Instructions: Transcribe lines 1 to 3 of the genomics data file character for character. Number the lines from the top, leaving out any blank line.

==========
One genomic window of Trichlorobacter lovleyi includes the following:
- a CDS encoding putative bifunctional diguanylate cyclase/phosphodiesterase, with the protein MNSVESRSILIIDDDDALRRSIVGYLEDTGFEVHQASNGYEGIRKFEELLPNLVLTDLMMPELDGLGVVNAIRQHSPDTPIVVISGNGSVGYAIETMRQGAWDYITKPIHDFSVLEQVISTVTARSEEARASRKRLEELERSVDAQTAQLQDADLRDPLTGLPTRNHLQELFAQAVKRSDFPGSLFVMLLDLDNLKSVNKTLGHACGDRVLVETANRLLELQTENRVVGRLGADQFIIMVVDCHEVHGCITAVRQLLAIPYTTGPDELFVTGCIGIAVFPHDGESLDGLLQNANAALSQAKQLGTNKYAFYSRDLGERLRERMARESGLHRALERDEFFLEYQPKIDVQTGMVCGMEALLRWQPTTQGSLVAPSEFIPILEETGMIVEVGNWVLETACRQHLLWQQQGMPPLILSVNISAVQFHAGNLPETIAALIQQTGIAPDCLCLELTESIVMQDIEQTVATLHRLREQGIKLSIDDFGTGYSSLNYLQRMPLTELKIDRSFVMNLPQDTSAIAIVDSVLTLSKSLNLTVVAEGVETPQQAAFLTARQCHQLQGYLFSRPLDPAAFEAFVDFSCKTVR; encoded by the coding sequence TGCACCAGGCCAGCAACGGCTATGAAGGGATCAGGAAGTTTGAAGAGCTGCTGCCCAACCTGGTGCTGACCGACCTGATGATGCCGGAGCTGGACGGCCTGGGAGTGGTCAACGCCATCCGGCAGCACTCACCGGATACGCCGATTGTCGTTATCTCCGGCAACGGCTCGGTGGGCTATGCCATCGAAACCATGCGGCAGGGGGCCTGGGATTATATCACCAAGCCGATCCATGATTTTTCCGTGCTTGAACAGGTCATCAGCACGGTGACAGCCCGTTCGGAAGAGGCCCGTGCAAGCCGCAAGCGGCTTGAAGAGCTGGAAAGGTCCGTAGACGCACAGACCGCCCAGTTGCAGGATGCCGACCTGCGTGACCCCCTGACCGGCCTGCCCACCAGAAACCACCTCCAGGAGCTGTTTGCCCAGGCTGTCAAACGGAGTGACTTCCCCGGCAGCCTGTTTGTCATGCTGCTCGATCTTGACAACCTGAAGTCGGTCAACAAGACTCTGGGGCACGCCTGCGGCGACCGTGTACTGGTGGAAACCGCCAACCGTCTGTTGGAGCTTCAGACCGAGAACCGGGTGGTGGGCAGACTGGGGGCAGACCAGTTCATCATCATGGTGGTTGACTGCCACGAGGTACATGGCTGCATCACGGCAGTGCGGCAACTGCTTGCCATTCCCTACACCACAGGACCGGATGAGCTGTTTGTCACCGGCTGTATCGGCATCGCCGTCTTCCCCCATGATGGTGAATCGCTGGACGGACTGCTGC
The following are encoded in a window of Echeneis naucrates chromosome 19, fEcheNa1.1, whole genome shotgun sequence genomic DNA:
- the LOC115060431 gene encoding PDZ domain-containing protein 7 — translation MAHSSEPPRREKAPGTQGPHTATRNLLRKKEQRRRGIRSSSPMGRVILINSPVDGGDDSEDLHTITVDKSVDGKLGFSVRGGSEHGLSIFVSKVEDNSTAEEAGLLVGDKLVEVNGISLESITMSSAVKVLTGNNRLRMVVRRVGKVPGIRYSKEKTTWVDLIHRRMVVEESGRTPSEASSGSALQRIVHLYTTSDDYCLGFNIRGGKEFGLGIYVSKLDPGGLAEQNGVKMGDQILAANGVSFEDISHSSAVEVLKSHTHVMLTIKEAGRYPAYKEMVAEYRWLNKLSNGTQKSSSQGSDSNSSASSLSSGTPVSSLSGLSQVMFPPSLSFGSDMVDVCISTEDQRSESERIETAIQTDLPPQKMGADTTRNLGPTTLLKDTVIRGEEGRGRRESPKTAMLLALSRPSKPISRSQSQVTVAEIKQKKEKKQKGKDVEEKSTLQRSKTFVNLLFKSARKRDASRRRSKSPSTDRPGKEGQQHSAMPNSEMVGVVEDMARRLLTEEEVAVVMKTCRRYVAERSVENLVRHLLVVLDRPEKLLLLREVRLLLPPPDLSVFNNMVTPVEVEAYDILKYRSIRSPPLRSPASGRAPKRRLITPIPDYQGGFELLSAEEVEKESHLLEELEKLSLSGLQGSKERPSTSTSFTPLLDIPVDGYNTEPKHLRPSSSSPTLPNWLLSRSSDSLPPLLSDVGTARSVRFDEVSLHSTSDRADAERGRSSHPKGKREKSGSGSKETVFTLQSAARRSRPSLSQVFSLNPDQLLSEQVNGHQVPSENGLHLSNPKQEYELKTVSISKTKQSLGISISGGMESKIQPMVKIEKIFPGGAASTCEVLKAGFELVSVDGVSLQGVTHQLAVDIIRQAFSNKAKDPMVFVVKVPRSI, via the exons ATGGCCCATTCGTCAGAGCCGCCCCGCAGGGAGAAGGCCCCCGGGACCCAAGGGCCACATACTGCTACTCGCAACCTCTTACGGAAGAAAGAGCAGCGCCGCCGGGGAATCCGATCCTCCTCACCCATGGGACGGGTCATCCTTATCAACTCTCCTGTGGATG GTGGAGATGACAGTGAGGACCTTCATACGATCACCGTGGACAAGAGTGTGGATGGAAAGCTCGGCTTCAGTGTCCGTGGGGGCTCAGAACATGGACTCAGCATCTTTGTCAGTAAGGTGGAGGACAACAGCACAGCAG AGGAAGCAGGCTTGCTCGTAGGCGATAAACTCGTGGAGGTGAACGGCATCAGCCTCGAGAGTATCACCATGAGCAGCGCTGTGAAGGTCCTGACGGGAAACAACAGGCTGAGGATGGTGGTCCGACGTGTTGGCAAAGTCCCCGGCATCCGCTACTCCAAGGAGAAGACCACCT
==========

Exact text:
One genomic window of Trichlorobacter lovleyi includes the following:
- a CDS encoding putative bifunctional diguanylate cyclase/phosphodiesterase, with the protein MNSVESRSILIIDDDDALRRSIVGYLEDTGFEVHQASNGYEGIRKFEELLPNLVLTDLMMPELDGLGVVNAIRQHSPDTPIVVISGNGSVGYAIETMRQGAWDYITKPIHDFSVLEQVISTVTARSEEARASRKRLEELERSVDAQTAQLQDADLRDPLTGLPTRNHLQELFAQAVKRSDFPGSLFVMLLDLDNLKSVNKTLGHACGDRVLVETANRLLELQTENRVVGRLGADQFIIMVVDCHEVHGCITAVRQLLAIPYTTGPDELFVTGCIGIAVFPHDGESLDGLLQNANAALSQAKQLGTNKYAFYSRDLGERLRERMARESGLHRALERDEFFLEYQPKIDVQTGMVCGMEALLRWQPTTQGSLVAPSEFIPILEETGMIVEVGNWVLETACRQHLLWQQQGMPPLILSVNISAVQFHAGNLPETIAALIQQTGIAPDCLCLELTESIVMQDIEQTVATLHRLREQGIKLSIDDFGTGYSSLNYLQRMPLTELKIDRSFVMNLPQDTSAIAIVDSVLTLSKSLNLTVVAEGVETPQQAAFLTARQCHQLQGYLFSRPLDPAAFEAFVDFSCKTVR; encoded by the coding sequence TGCACCAGGCCAGCAACGGCTATGAAGGGATCAGGAAGTTTGAAGAGCTGCTGCCCAACCTGGTGCTGACCGACCTGATGATGCCGGAGCTGGACGGCCTGGGAGTGGTCAACGCCATCCGGCAGCACTCACCGGATACGCCGATTGTCGTTATCTCCGGCAACGGCTCGGTGGGCTATGCCATCGAAACCATGCGGCAGGGGGCCTGGGATTATATCACCAAGCCGATCCATGATTTTTCCGTGCTTGAACAGGTCATCAGCACGGTGACAGCCCGTTCGGAAGAGGCCCGTGCAAGCCGCAAGCGGCTTGAAGAGCTGGAAAGGTCCGTAGACGCACAGACCGCCCAGTTGCAGGATGCCGACCTGCGTGACCCCCTGACCGGCCTGCCCACCAGAAACCACCTCCAGGAGCTGTTTGCCCAGGCTGTCAAACGGAGTGACTTCCCCGGCAGCCTGTTTGTCATGCTGCTCGATCTTGACAACCTGAAGTCGGTCAACAAGACTCTGGGGCACGCCTGCGGCGACCGTGTACTGGTGGAAACCGCCAACCGTCTGTTGGAGCTTCAGACCGAGAACCGGGTGGTGGGCAGACTGGGGGCAGACCAGTTCATCATCATGGTGGTTGACTGCCACGAGGTACATGGCTGCATCACGGCAGTGCGGCAACTGCTTGCCATTCCCTACACCACAGGACCGGATGAGCTGTTTGTCACCGGCTGTATCGGCATCGCCGTCTTCCCCCATGATGGTGAATCGCTGGACGGACTGCTGC
The following are encoded in a window of Echeneis naucrates chromosome 19, fEcheNa1.1, whole genome shotgun sequence genomic DNA: